What’s more, online worlds have consistently been shown to have a disinhibiting effect in research participation. This can lead to increased levels of honesty and therefore higher validity in the case of self-report.
The nature of the medium means that a relatively high degree of anonymity can be maintained, and participants may feel more comfortable answering sensitive questions than in a face-to-face situation.
Such environments can also provide access to “socially unskilled” individuals who may not have taken part in the research if it was offline.
Online communities also provide a potentially global pool of participants and may help in the conducting of large-scale studies not possible in the offline world. Furthermore, researchers can study extreme and uncommon behaviours as well as make cross-cultural comparisons. Concepts such as ‘self’ and ‘identity’ can be explored particularly when examining such online activities as gender swapping and the way people utilise their avatars.
Although researching in online environments is a relatively new area of activity, its success at engaging large groups of remotely located users has meant that early research projects have already begun to use multiplayer online role-play gaming approaches as a means for engaging and retaining large remotely located learner groups, and for supporting collaborative learning objectives and ‘communities of practice’.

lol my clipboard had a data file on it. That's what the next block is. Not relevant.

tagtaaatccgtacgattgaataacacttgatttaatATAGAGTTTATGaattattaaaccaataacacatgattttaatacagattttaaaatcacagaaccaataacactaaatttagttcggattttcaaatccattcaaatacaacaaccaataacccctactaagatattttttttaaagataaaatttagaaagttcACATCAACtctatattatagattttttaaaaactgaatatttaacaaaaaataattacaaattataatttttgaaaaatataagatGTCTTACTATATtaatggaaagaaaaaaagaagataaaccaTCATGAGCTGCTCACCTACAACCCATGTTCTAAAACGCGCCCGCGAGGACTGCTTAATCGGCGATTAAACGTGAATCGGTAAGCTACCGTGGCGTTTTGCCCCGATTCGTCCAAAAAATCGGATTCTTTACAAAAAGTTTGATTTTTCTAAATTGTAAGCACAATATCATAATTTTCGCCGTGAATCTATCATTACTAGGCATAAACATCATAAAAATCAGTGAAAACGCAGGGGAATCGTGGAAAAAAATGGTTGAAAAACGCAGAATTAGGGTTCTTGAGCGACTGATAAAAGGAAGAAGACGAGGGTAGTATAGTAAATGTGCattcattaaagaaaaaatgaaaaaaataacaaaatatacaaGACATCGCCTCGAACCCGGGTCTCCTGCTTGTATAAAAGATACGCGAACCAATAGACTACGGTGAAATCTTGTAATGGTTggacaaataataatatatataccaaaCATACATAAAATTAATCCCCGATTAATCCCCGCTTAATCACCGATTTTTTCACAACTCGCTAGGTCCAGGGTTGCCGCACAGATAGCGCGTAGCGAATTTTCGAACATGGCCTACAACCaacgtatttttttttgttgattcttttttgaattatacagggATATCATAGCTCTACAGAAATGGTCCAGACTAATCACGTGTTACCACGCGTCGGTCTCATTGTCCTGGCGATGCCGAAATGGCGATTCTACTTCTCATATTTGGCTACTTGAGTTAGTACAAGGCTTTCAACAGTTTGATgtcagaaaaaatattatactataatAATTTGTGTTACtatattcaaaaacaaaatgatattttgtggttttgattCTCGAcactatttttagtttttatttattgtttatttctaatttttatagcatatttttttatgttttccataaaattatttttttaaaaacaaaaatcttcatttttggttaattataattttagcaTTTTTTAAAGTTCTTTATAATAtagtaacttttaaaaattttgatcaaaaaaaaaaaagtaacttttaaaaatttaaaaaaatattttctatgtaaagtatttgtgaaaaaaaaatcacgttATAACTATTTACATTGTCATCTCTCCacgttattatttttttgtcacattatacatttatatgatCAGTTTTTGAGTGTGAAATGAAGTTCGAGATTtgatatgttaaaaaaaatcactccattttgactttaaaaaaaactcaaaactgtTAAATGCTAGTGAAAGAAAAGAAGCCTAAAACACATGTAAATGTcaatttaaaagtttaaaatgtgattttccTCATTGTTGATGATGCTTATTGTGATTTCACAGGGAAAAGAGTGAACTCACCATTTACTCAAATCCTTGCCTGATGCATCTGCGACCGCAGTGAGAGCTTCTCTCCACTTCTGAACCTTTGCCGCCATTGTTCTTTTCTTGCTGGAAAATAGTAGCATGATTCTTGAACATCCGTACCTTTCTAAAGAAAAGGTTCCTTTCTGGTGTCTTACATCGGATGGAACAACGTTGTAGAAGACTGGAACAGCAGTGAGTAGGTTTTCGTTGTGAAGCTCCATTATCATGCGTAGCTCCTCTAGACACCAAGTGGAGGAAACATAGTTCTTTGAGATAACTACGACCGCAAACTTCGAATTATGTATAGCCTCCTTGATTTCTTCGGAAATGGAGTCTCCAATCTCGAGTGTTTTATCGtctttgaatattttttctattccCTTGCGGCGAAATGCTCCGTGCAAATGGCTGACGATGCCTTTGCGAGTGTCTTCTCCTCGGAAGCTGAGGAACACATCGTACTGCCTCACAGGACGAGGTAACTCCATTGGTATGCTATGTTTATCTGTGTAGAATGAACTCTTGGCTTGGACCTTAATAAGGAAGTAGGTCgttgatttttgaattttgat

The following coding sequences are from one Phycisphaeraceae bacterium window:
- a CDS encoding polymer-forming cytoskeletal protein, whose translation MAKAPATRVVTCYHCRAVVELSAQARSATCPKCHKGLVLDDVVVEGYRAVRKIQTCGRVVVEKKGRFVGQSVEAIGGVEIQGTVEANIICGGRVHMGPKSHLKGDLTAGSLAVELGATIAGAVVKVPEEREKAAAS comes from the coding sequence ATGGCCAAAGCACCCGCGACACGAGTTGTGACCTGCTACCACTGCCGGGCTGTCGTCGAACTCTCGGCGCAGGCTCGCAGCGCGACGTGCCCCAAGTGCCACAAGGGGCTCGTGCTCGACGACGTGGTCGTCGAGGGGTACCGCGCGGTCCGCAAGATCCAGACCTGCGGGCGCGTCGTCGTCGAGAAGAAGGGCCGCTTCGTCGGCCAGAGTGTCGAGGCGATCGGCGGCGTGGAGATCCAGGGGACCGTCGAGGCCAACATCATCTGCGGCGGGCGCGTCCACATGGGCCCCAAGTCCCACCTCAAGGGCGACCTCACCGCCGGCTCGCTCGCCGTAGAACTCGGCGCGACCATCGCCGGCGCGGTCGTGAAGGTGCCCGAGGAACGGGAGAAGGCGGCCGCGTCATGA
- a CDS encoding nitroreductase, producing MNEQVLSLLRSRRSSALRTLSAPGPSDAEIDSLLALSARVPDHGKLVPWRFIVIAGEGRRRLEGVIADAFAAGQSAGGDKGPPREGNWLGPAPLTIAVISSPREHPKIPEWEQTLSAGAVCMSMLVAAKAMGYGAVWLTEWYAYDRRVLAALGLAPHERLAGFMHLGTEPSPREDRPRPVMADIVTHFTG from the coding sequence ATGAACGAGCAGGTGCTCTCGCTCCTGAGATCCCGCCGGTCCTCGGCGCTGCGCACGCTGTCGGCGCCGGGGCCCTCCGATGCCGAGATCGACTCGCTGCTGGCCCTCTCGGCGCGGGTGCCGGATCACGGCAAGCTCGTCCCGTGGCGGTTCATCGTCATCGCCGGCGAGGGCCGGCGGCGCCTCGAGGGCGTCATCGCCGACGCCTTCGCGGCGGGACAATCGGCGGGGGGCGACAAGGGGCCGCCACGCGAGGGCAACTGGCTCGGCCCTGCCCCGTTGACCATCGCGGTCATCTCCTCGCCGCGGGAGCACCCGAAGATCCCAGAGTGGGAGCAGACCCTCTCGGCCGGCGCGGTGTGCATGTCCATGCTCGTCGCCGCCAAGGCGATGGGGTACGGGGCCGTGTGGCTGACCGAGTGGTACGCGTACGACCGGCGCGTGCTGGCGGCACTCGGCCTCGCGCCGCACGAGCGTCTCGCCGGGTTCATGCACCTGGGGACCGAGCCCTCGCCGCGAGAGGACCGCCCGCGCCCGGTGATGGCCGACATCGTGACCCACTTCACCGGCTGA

Multiplayer online role-play games can be useful in studying group interactions, group dynamics and group processes. For instance, the military has used these games to research leadership and deception in collaborative group decision-making.
Online worlds can be used to explore the psychosocial benefits of using games to support collaborative learning and exploration, but can also be used to build up an evidence-base that can be used by researchers from a range of different disciplines.
I certainly think that online worlds and online games have the potential for providing insights into the offline world and that the medium merits further experimentation. Early indications suggest that this form of gaming could provide a rich vein of potential for training and learning in groups, particularly where they build upon the tried and tested methods associated with simulation-based learning approaches.
Furthermore, there is more than anecdotal evidence that gaming can support intrinsic motivation and so help to engage learners.